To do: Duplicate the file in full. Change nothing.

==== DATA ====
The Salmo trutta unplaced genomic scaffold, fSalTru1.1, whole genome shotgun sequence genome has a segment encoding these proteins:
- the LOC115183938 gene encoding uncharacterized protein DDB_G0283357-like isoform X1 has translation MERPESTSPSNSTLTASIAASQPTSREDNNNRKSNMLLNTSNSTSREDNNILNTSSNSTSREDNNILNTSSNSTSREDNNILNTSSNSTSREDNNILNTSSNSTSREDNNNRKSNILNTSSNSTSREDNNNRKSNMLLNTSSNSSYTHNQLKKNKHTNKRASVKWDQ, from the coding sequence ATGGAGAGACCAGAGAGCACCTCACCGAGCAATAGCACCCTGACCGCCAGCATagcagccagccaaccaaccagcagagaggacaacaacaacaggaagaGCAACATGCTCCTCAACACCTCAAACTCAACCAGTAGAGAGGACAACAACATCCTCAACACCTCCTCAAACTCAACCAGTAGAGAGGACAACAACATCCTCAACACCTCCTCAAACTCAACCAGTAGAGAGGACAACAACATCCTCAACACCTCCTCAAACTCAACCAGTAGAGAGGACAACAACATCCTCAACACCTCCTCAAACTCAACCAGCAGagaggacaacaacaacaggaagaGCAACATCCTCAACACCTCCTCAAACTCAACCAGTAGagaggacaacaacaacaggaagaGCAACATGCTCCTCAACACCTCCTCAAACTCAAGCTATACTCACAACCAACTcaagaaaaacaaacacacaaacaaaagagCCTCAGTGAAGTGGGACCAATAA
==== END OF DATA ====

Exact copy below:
The Salmo trutta unplaced genomic scaffold, fSalTru1.1, whole genome shotgun sequence genome has a segment encoding these proteins:
- the LOC115183938 gene encoding uncharacterized protein DDB_G0283357-like isoform X1 has translation MERPESTSPSNSTLTASIAASQPTSREDNNNRKSNMLLNTSNSTSREDNNILNTSSNSTSREDNNILNTSSNSTSREDNNILNTSSNSTSREDNNILNTSSNSTSREDNNNRKSNILNTSSNSTSREDNNNRKSNMLLNTSSNSSYTHNQLKKNKHTNKRASVKWDQ, from the coding sequence ATGGAGAGACCAGAGAGCACCTCACCGAGCAATAGCACCCTGACCGCCAGCATagcagccagccaaccaaccagcagagaggacaacaacaacaggaagaGCAACATGCTCCTCAACACCTCAAACTCAACCAGTAGAGAGGACAACAACATCCTCAACACCTCCTCAAACTCAACCAGTAGAGAGGACAACAACATCCTCAACACCTCCTCAAACTCAACCAGTAGAGAGGACAACAACATCCTCAACACCTCCTCAAACTCAACCAGTAGAGAGGACAACAACATCCTCAACACCTCCTCAAACTCAACCAGCAGagaggacaacaacaacaggaagaGCAACATCCTCAACACCTCCTCAAACTCAACCAGTAGagaggacaacaacaacaggaagaGCAACATGCTCCTCAACACCTCCTCAAACTCAAGCTATACTCACAACCAACTcaagaaaaacaaacacacaaacaaaagagCCTCAGTGAAGTGGGACCAATAA